2 minute read

Why Financial Institutions Shouldn't Ignore Marketing Lenders


The following is an excerpt from Susan Griffin’s full article.

Traditional financial institutions (FIs) such as banks and credit unions have been challenged by new entrants into the lending market from as far back as the early 1900s when finance companies, like Household Finance, introduced an alternative way for consumers to borrow money. Fast-forward a hundred years, and FIs are still faced with “disruptors” looking to serve the consumer and business markets by fundamentally changing the way borrowers seek out and apply for loans. Whether you call them “fintechs” or “marketplace lenders,” they are making their mark on traditional lending.

How Marketplace Lenders Evolved

The new fintechs have developed technologies that expedite and enhance the credit analysis and fulfillment processes related to lending and are offering their services online. With little experience as lenders, they initially started out using a peer-to-peer (P2P) business model in which they were an intermediary linking investors to borrowers. The timing was good for new lending sources to emerge as FIs had all but stopped lending in order to reduce further risk during the 2008 financial crisis. As the economy started to stabilize and investors’ interest began to waver, some marketplace lenders revised their business structure by utilizing a balance sheet model, or a hybrid of both balance sheet and P2P lending, to better ensure a sound capital position. This included seeking funds from institutional investors, which were more dependable sources of capital. Thus began the efforts of the marketplace lenders to partner with FIs. The FIs valued the innovative technologies the fintechs possessed, and the fintechs received access to the FI’s customer base and an additional source of capital.

Changing Market Dynamics

Traditional FIs still maintain a majority of the market share related to both consumer and commercial lending, but the marketplace lenders have experienced rapid growth over the past few years. With that said, their growth doesn’t come without challenges. Besides the struggle to maintain a healthy balance sheet, many fintechs have limited knowledge of the underlying fundamentals of finance and the general accounting structure of financial institutions. They have yet to experience a full economic cycle, which typically ranges anywhere between seven and nine years. There is also chatter about regulatory scrutiny beginning to surface, and research investigations are being established in government agencies such as the Office of the Comptroller of the Currency (OCC) and Department of the Treasury.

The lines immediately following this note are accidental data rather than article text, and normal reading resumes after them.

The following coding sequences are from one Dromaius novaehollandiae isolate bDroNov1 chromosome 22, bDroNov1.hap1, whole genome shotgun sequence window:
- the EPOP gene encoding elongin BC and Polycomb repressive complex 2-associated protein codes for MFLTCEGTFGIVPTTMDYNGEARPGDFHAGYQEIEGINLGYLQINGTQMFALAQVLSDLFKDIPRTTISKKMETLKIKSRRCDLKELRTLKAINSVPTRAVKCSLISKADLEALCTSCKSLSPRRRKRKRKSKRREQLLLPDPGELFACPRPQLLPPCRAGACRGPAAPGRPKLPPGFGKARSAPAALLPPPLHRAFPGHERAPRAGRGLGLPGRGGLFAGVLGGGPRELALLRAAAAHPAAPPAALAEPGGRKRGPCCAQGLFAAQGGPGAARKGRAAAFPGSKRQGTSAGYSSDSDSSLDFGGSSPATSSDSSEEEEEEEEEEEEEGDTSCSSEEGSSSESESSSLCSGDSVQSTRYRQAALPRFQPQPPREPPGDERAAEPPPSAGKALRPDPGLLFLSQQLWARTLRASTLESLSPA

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Many industry pundits are comparing the saturated marketplace of online lenders to the Dot-Com Era of the late 90s. Therefore, it is predicted that only those with a sound business model and strong capital backing, exercising best practices in credit risk management will survive. And a larger portion of smaller, less stable fintech businesses will be subject to failure within the next couple of years.

However, this doesn’t diminish the struggles that traditional lenders are facing. They still need innovative and proficient solutions that will allow them to provide a desirable customer experience and maintain their dominant position in the market; and there will still be a substantial number of validated lenders in the marketplace competing for borrowers.

Recent political changes are likely to impact the lending environment. We have a new administration occupying the White House in January, along with a Republican dominance in the legislative segments of the federal government. Based on the campaign messages, there should be a large focus on small businesses and promotion of industry in the U.S. over the next four years. This will intensify the requirement for better commercial lending processes and technologies to support businesses’ needs for capital and growth.

So, FIs should not ignore the marketplace lenders. They have found their niche in the market and are here to stay. If marketplace lenders aren’t included as a partner to meet the FIs’ and borrowers’ needs, then one can be sure they will be encountered as a competitor.

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